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  • Pioneering meningitis vaccine faces funding threat


[LONDON] A meningitis vaccine that costs just US50 cents a dose, and which advocates believe could eliminate epidemics of the disease in Africa, will be launched in Burkina Faso next week (6 December).

But hopes for the vaccine, which targets meningitis A, have been dampened by the lack of funding available to extend vaccination beyond Burkina Faso, Mali and Niger.

Meningitis A sweeps across Africa from west to east each year, afflicting mainly children and young adults, and killed more than 4,000 people last year. The current polysaccharide vaccines are ineffective in children under two years old, and only protect for 2–3 years.

The cheap alternative, MenAfriVac, was produced by the Meningitis Vaccine Project (MVP), which began in 2001, using a pioneering route to production that bypassed the usual drug company route.

But the project's ultimate aim of eliminating meningitis on the continent may be jeopardised by lack of funds, a pre-launch press conference in the United Kingdom heard last month (22 November).

Jean-Marie Okwo-Bele, director of the Department of Immunization, Vaccines and Biologicals at the WHO, and Marc LaForce, director of the MVP, said that reaching 25 countries by 2015 would require up to US$550 million — US$370 million of which they hope will come from the Global Alliance for Vaccines and Immunisation (GAVI).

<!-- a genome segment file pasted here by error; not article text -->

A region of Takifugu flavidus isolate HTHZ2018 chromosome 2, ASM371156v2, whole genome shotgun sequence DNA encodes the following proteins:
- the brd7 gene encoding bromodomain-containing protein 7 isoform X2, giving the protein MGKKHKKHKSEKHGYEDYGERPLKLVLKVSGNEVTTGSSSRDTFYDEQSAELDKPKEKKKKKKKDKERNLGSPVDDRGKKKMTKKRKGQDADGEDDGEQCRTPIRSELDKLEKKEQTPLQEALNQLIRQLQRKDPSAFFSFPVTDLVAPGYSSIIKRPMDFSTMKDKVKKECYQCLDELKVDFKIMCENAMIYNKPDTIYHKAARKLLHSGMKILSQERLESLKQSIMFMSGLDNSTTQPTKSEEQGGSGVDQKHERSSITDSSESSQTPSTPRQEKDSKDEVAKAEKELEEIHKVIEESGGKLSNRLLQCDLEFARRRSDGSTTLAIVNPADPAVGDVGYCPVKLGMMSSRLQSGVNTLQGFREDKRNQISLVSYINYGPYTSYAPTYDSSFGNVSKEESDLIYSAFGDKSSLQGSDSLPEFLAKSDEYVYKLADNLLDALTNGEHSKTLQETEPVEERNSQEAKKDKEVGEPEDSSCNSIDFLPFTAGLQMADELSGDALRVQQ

GAVI directs donor funding towards vaccination. So far it has committed US$30 million to introduce the vaccine into the three initial countries and a further US$55 million to support response to outbreaks in other countries by immunisation with the older polysaccharide vaccine.

"We're not sure if GAVI will give [us] all that money — but they know that it's wanted and needed," Okwo-Bele told the conference. "The know-how is there. [For example] many vaccine campaigns have taken place in West Africa. People are ready and waiting for it."

GAVI told SciDev.Net it was committed to providing the full US$370.4 million before the end of 2015.

But a spokesperson added that GAVI needs US$6.8 billion to meet its entire 2010−2015 programme, of which only US$3.1 billion has been assured.
Even if GAVI had the money, he said, it had decided not to spend the meningitis vaccine allocation all at once.

"The timings of the vaccine's readiness were unclear at the time [the decisions were made]. The world was in the middle of a financial crisis, and with uncertainty around finance, GAVI also had several other important priorities. So the board approved a smaller tranche of money, together with US$55.2 million for a stockpile of medicines in case of epidemic outbreak.

Production constraints mean that production cannot be ramped up quickly, he said.

"Second, introducing a new vaccine in a sustainable way — so that it is used in routine immunisation — is quite complicated from both a practical and financial point of view. Countries have to have a system in place to deliver the vaccinations."

GAVI has also spent a substantial amount on strengthening immunisation systems in the meningitis belt so they can dispense the vaccine efficiently, he said.

MenAfriVac is the fruit of a partnership, funded by the Bill & Melinda Gates Foundation, between the WHO and PATH, a non-profit organisation that finds ways of adapting existing technologies for poor countries. The Serum Institute, in India, manufactured the vaccine. The process has been cited as a model for production of cheap drugs for developing countries and is already being pursued in the quest for a new polio vaccine.

See below for a video from the MenAfriVac production line in India:


Or see below for a video of Marc LaForce, director of the meningitis vaccine project, talking about challenges of developing MenAfriVac

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